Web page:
The 2022/23 P&I Club renewals are afoot and the current dynamicof the industry has raised questions amongst our clients regardingthe types of premium calls that are (or can be) raised by theirrespective International Group P&I Clubs

Those entered on a mutual basis into the International Group
of P&I Clubs are members of those P&I Clubs with associatedpremium obligations as set out in the respective Club’s Rules. Asmembers, the assureds benefit from the good performance of theirClub and the consequent financial stability generated, whilst at
the same time collectively share the burden with other membersof the Club in the event remedial action is required to re-establishstability if losses persist and as determined by the Club Board ofDirectors. Obligations of members entered on this basis in P&IClubs are very unlike other insurance products which are purchasedon a fixed-premium basis (i.e., the agreed premium represents theexact amount that each policy holder will pay regardless of theinsurers’ financial performance).

The following explanation is intended to provide an overview of thetypes of premium calls that a P&I Club is entitled to make againstall mutual members in accordance with their Rules, as well as thefrequency with which they occur thus detailing the overall potentialexposure and impact.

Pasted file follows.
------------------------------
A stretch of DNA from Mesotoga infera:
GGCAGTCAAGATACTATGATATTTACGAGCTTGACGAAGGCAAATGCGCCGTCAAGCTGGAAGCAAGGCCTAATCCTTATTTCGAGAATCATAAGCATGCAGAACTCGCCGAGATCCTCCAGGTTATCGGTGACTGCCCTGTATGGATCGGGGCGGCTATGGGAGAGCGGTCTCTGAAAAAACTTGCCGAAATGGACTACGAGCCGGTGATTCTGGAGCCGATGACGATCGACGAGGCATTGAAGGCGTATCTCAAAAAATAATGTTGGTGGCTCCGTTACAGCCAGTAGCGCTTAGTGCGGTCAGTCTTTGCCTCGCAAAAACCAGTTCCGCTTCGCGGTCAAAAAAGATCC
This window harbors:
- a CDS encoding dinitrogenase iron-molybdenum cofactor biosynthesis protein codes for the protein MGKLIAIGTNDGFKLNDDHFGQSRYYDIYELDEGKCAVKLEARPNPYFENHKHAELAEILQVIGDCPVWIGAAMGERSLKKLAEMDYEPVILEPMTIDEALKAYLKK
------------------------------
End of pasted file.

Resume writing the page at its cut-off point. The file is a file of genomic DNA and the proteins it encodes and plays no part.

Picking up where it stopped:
Estimated Total Premium:

Also referred to as Estimated Total Premium, this is today thewidest terminology used by most Clubs and has replaced theprevious Advance Call plus Supplementary Call terminology(see below).

Estimated Total Call is the estimated total amount originallyagreed upon inception and due over a policy year. It represents therisks and associated costs and operation of entered vessels to theClub and is calculated to cover anticipated claims, re-insurancepremiums, Club pooling contributions under the shared PoolingAgreement and associated Club costs for that policy year for eachindividual member.

Typically, it is debited by Clubs in either four or five instalments as determined by the individual Club Board. Depending on theinstalment pattern of each Club, the instalments can either bemade in full during the course of the policy year, or include a finaladditional instalment in the successive policy year. Regardless ofhow many instalments, the total amount payable remains subjectto Unbudgeted Supplementary Calls, as per the below.

Advance Call plus Supplementary Call / Deferred Call:

For many years the International Group Clubs debited memberspremiums using this method and terminology – now only two remain.

Under this method of allocating premium, there are two stages ofcollecting premium. The Advanced Call is typically the premiumthat will fall due from the member to the Club during the policyyear. Within the total amount payable (in excess of the AdvancedCall), however, there will be a Budgeted Supplementary Call, alsoknown as the Deferred Call, which is scheduled for payment shortlyafter the policy year has come to an end.